Aquanox Deep Descent: Is it Worth The Price?

After 17 years, THQ Nordic and Digital Arrow have finally released the next installment in the Aquanox series. Let’s take a look at what Aquanox Deep Descent has to offer players:

What is Aquanox?

The Aquanox game series began in November of 1996 (in the EU) and April 1997 (in the US) with the release of the predecessor and beginning of the series, Archimedean Dynasty.

Archimedean Dynasty start screen
Credit: MS-DOS

Developed by Massive Development and published by Blue Byte, the game centered around a mercenary named Emerald “Deadeye” Flint and his ventures in the world of Aqua, the post-apocalyptic underwater setting of the Aquanox series of games. The goal of the game is to continuously upgrade your sub-vehicle and obtain faster and stronger ships. Aquanox Deep Descent, the latest installment in the series, follows 4 different characters and allows players to control several different nearly fully customizable ships. Each of these characters are known as “cryos” and have been locked in cryostasis for hundreds of years. At the beginning of the game, the “cryos” are woken up and thrust into the completely unknown world of Aqua where they meet a guide known only as “Ishmael” who helps them escape after being attacked by an enemy known as “The Bionts” an enemy introduced in the original Archimedean Dynasty as a type of cybernetically enhanced “human.”

Start Tutorial / Start New Campaign screen

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When first beginning Aquanox Deep Descent, the game allows you to choose between starting the tutorial or hopping right into the game right off the bat. I highly suggest starting the tutorial, especially if you, like me, are highly unfamiliar with underwater sub-simulators. The tutorial gives players a decent sense of what they can expect from a majority of the game from salvaging parts to upgrade your sub and maneuvering tight corners and small spaces, to battling it out with enemies shooting at you from left, right, and every direction in between. Most of the tutorial enemies, however, are mostly stationary and the ones that do move don’t exactly move the way that the campaign enemies move. There are also a few abilities that are introduced in the campaign that are not introduced in the tutorial, these abilities are the Primary and Secondary Modules (bound to Q and V respectively). I’m still not really sure how to properly use these, as the Primary Module seems to act as a major boost forward, but it doesn’t seem to stop until your ship hits something (I’ve definitely been killed a few times because of this as it does quite a bit of damage to your ship).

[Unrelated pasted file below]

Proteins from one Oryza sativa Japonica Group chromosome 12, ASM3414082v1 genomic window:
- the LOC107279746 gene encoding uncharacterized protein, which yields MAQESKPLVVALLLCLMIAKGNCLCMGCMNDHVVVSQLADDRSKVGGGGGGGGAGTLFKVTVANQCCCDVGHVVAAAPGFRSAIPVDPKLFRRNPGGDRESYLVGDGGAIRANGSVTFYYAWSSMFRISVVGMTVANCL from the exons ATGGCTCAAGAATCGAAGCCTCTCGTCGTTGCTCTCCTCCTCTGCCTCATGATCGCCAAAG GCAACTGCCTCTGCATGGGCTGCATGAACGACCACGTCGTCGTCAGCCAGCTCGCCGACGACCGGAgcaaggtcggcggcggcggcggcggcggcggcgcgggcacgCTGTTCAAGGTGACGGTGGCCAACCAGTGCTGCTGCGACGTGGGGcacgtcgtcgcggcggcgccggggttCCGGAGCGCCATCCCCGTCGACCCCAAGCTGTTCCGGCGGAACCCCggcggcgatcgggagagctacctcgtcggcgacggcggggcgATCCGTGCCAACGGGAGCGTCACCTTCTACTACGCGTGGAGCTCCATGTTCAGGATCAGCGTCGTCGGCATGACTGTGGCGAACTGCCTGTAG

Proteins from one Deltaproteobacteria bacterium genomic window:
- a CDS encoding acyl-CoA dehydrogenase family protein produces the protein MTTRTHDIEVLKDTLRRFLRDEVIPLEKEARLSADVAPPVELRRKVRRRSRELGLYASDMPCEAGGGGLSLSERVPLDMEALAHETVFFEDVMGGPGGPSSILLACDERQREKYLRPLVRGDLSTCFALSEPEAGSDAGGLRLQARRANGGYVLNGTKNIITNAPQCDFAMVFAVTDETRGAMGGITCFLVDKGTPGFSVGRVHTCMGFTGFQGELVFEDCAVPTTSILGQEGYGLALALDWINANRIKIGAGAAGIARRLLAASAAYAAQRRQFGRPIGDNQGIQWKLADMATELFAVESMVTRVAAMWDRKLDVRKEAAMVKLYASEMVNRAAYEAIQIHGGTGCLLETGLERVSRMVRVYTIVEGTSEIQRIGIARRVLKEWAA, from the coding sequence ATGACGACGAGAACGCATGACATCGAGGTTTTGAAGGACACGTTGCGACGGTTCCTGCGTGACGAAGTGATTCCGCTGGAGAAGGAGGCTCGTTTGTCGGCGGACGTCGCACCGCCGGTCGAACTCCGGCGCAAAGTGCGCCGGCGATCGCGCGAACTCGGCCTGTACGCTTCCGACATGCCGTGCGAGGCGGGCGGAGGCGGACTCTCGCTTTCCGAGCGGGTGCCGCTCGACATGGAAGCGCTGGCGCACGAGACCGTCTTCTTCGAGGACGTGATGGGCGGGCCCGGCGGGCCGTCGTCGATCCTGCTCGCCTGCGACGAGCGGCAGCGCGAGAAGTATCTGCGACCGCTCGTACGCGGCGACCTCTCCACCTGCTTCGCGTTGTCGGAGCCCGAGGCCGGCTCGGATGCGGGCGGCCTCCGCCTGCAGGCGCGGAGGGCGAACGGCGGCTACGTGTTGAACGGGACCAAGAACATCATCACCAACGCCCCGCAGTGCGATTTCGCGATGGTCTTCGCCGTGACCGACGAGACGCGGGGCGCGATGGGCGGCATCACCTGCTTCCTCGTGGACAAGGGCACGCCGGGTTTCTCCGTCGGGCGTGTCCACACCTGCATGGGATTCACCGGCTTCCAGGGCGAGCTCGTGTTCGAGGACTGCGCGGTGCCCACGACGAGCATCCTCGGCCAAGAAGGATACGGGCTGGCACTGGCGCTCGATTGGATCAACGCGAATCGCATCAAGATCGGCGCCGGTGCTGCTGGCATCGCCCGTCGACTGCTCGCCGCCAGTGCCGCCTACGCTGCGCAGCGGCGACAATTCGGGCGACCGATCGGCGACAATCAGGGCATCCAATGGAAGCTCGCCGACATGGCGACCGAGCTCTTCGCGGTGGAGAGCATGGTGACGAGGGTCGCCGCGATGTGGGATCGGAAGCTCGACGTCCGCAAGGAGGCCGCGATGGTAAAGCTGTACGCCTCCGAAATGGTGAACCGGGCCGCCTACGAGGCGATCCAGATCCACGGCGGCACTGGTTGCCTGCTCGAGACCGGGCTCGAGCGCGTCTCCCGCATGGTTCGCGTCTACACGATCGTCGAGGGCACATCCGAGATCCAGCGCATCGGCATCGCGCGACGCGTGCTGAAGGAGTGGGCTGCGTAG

Jump gate used for long=distance travel

Now let’s talk about controls. The controls are well…not great. Now, this is more than likely due to my use of mouse and keyboard rather than a controller or preferably a complete joystick, but at least on mouse and keyboard, the game feels incredibly slow. When moving side-to-side, even with the sensitivity cranked up to 10 (max), I still find myself dragging my mouse across nearly my entire desk or spending lots of time making lot of smaller, faster movements to turn my ship one way or the other. This doesn’t really scream fun and seems more like a chore to me. Of course, players who are familiar with the series may already be aware of these controls and may have differing opinions, but to me, it doesn’t feel good. The game itself feels more like an underwater maze than an underwater shooter. While I do understand how this can be appealing to certain players, personally, I am not a fan of this kind of gameplay.

Ship ability customization

So..what’s the verdict? Is Aquanox Deep Descent worth the $29.99 price point? If you’re a fan of the previous Aquanox games or if you enjoy underwater sub-simulators, then yeah, you’ll probably have a good time and I would suggest picking it up. If you prefer your games more action-packed and fast-paced like I do, then I would probably suggest you play something else.

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